Facebook makes privacy settings more approachable

Facebook introduced a new set of updates to make privacy settings more approachable for the users

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Facebook

Social networking site Facebook has been at the receiving end of public lash over how it handled the user data over the years. The criticism started off two weeks back and a revelation that the data analytics firm Cambridge Analytica had worked on the targeted election campaigns by using the personal and private Facebook data. Now Facebook has announced a new set of changes which will help the users to find and save their privacy settings and also download and delete all the data that was collected through the social network.

Many of these features already existed on the social network but now the social network is making it more prominent for an average user to find and bring it to use. Facebook would have anyways had to do a lot of such work in the wake of the new GDPR requirements which will soon be in place in Europe. The recent changes do not indicate anything which says that the social network plans to do anything different in terms of the information that it is gathering and using to run its service. The new changes will include more clarity on the data policy on the social network.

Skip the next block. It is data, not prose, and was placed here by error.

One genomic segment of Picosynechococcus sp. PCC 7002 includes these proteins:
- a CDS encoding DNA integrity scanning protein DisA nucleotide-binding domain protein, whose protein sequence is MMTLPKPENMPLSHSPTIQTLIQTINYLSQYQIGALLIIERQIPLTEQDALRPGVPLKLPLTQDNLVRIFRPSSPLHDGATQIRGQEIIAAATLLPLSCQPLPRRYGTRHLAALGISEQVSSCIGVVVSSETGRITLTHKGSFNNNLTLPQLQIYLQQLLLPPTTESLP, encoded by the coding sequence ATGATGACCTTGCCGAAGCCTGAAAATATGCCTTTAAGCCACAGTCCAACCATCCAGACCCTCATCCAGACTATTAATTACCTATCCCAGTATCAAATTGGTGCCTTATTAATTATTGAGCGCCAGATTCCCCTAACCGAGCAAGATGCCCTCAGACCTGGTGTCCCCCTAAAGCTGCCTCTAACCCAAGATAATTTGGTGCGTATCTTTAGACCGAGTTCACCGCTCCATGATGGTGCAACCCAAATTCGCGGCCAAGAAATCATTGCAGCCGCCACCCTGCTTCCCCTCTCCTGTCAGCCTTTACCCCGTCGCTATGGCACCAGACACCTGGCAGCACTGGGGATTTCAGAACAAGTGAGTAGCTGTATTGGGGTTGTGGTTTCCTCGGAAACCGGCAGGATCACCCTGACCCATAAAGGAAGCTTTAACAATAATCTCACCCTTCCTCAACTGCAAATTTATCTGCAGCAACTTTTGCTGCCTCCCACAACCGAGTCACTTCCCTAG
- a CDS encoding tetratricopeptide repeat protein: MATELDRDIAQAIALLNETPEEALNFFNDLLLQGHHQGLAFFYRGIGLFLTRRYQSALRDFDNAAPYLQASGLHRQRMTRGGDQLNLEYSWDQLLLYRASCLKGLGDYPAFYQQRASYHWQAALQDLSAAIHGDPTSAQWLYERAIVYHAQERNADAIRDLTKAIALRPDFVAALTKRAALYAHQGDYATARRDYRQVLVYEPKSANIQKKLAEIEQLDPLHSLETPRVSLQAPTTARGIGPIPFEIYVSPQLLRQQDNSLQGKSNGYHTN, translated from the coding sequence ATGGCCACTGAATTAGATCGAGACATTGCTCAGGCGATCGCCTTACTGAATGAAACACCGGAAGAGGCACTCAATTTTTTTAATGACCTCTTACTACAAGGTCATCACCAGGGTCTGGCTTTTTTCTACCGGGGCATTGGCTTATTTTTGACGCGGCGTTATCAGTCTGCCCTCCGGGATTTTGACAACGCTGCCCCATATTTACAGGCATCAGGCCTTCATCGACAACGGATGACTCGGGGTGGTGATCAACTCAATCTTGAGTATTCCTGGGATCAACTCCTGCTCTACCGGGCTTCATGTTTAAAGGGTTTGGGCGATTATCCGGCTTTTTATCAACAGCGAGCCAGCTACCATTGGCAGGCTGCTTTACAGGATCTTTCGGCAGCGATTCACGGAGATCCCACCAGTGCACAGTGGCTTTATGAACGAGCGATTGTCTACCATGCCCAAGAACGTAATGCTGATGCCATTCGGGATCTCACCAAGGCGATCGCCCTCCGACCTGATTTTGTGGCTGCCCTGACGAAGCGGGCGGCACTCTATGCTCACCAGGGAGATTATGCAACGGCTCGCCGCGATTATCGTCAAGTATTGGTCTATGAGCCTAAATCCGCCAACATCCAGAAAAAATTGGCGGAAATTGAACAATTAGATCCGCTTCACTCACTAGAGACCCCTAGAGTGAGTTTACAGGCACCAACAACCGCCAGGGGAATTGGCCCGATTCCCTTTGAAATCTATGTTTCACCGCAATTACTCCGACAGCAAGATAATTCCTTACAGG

Erin Egan, the chief privacy officer at Facebook says, “These updates are about transparency – not about gaining new rights to collect, use, or share data”. However, there are already people who are downloading their data on Facebook in the past week without the recent update. The social network has said that for people who have decided to stay back on Facebook there are a few changes that they have brought in place.

The settings menu has been redesigned for mobile with all the primary controls brought on one screen. People who do not wish to dive in to the settings, Facebook will put a new item on its menu directly linking the users to privacy settings. People can access their information through a secure link and will make it easier to download as well as delete data.

Photo Credits: firenewsfeed